Carol Robinson had a sharp eye, a clear head, and the ability to see everyday realities and relate them vividly to constant principle. Each of these short pieces takes some feature of American life—work, marriage, courtship, popular culture—and asks questions that get overlooked but are obvious when asked. Do these things help us live better? Become better people? Grow in holiness? Or give us joy? And if the answer is “no,” shouldn't we do something about it?
Her observations are as useful now as then. The human wreckage and outright insanity are more obvious today, but the same principles were accepted 70 years ago, even among mass-going Catholics. Basics change very slowly, so our world gives us the same choice she saw between heroism and the open-ended accommodation that leads to dissolution. May we have the grace to choose rightly! – James Kalb, author of The Tyranny of Liberalism (ISI, 2008), and Against Inclusiveness (Angelico Press, 2013)
Carol Robinson is a cartographer of the most rare kind. If Plato’s famous allegory was fundamentally right about the nature of education or the lack thereof, then Robinson has drawn us a map to find our way out of the modern American cave. By illuminating the soul-destroying shadows that have beguiled and enslaved us, Robinson shows us to ourselves in This Perverse Generation, and thereby charts us a path to Heaven.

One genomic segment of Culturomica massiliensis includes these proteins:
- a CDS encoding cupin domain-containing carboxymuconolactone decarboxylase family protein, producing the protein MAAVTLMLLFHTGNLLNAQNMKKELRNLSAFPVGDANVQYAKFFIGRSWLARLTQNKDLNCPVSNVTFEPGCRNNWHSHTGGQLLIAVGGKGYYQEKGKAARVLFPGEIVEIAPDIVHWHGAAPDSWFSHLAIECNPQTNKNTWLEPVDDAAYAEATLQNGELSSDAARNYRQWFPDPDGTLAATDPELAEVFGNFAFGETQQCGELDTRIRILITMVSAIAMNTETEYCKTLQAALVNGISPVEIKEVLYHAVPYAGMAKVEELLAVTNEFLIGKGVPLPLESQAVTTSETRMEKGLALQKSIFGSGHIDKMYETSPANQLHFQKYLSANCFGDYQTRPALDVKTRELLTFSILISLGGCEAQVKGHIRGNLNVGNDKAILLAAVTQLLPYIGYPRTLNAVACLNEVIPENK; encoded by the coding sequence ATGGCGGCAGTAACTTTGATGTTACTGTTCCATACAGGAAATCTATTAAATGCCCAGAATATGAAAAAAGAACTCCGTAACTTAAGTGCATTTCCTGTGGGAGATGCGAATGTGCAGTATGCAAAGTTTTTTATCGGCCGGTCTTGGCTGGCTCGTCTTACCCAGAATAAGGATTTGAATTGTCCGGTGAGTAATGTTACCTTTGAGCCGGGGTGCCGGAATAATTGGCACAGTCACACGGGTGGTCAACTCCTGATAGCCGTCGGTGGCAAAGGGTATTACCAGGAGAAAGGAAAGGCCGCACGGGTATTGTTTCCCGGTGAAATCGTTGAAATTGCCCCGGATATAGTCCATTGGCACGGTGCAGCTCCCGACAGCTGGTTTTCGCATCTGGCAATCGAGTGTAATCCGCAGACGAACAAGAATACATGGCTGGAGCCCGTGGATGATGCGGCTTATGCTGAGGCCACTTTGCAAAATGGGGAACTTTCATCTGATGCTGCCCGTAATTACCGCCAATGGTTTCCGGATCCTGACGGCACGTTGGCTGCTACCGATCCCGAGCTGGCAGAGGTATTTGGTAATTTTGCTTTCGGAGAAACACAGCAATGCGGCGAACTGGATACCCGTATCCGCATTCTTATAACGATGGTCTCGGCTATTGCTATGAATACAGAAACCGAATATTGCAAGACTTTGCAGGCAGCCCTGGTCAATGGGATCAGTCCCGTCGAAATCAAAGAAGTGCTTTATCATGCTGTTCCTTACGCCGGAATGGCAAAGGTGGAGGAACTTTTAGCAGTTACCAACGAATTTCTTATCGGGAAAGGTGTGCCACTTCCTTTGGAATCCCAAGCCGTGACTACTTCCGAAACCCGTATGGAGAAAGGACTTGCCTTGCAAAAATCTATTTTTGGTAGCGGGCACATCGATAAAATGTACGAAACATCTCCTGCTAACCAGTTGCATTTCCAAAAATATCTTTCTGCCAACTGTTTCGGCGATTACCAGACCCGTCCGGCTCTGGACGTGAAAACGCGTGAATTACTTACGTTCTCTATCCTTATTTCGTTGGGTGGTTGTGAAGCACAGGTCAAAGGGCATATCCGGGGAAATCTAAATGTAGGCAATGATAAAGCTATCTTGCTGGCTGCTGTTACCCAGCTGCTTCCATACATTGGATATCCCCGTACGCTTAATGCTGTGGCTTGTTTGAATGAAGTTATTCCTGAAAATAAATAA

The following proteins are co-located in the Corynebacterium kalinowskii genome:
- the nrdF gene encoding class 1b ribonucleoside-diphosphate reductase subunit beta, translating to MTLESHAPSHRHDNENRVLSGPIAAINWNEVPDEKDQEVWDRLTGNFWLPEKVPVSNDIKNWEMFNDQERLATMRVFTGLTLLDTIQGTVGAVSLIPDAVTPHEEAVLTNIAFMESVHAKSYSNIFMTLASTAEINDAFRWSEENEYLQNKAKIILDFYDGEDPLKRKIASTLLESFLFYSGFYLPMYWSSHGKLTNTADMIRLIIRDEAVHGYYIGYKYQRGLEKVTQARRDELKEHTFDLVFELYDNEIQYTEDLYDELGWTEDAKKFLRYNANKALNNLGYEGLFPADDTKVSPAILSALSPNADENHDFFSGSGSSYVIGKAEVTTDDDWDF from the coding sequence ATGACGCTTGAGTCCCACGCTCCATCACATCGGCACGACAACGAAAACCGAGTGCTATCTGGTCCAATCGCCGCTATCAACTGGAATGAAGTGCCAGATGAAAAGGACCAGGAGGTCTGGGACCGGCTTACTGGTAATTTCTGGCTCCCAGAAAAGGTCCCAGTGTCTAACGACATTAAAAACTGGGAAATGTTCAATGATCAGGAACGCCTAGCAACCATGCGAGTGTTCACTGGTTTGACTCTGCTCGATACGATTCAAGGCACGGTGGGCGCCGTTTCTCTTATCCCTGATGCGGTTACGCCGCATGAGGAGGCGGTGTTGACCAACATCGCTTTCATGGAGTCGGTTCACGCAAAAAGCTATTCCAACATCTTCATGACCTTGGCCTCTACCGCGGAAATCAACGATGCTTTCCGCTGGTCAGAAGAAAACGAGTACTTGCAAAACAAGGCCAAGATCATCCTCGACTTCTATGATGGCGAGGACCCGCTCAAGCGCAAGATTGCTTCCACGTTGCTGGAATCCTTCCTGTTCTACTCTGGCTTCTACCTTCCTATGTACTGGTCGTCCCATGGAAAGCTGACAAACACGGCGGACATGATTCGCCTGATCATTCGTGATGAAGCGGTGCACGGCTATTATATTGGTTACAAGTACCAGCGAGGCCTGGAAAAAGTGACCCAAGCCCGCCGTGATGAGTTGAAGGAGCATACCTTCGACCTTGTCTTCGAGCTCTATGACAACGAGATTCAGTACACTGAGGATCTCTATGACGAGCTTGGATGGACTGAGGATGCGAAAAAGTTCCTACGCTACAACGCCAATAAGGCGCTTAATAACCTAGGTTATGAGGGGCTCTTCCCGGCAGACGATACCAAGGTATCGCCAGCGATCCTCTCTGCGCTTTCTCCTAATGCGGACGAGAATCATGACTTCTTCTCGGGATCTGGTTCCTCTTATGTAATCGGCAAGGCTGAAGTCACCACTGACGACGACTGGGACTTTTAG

Certainly such a claim will be met with skepticism, especially by an American audience subject, Robinson reminds us, to two grave errors: rugged individualism and the right to private judgment. Fully indoctrinated by these twin shadows of the American cave, the response of most American readers will be one of outraged arrogance: “Who is this woman to tell me what to do or what to think?” Robinson’s answer is disarmingly simple: Sequere Deum. For God, Robinson knows by faith, has Himself shown us the way out of the cave of the world by establishing the One, Holy, Catholic, and Apostolic Church of Rome. – Jeffrey Bond, Ph.D, University of Chicago
Size: 5.5 x 8.5
ISBN: 978-1-7770523-5-5 | Paperback | $14.95 USD
ISBN: 978-1-989905-35-7 | Hardcover | $20.95 USD
This Perverse Generation by Carol Jackson Robinson (Book 4/Collected Works)